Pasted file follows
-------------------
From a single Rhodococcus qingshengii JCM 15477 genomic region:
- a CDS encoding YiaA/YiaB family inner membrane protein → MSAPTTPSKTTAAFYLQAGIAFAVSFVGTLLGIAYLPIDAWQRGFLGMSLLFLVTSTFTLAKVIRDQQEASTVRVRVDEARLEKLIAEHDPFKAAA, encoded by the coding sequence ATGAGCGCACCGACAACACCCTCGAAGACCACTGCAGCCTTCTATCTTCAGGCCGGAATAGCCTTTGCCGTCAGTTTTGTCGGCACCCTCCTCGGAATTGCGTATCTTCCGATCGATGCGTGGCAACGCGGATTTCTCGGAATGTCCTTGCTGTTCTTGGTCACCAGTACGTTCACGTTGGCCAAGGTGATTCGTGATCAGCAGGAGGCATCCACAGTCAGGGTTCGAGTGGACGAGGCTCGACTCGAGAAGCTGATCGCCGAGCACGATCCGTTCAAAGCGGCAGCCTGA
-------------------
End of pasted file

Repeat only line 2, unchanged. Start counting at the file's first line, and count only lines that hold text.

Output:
- a CDS encoding YiaA/YiaB family inner membrane protein → MSAPTTPSKTTAAFYLQAGIAFAVSFVGTLLGIAYLPIDAWQRGFLGMSLLFLVTSTFTLAKVIRDQQEASTVRVRVDEARLEKLIAEHDPFKAAA, encoded by the coding sequence ATGAGCGCACCGACAACACCCTCGAAGACCACTGCAGCCTTCTATCTTCAGGCCGGAATAGCCTTTGCCGTCAGTTTTGTCGGCACCCTCCTCGGAATTGCGTATCTTCCGATCGATGCGTGGCAACGCGGATTTCTCGGAATGTCCTTGCTGTTCTTGGTCACCAGTACGTTCACGTTGGCCAAGGTGATTCGTGATCAGCAGGAGGCATCCACAGTCAGGGTTCGAGTGGACGAGGCTCGACTCGAGAAGCTGATCGCCGAGCACGATCCGTTCAAAGCGGCAGCCTGA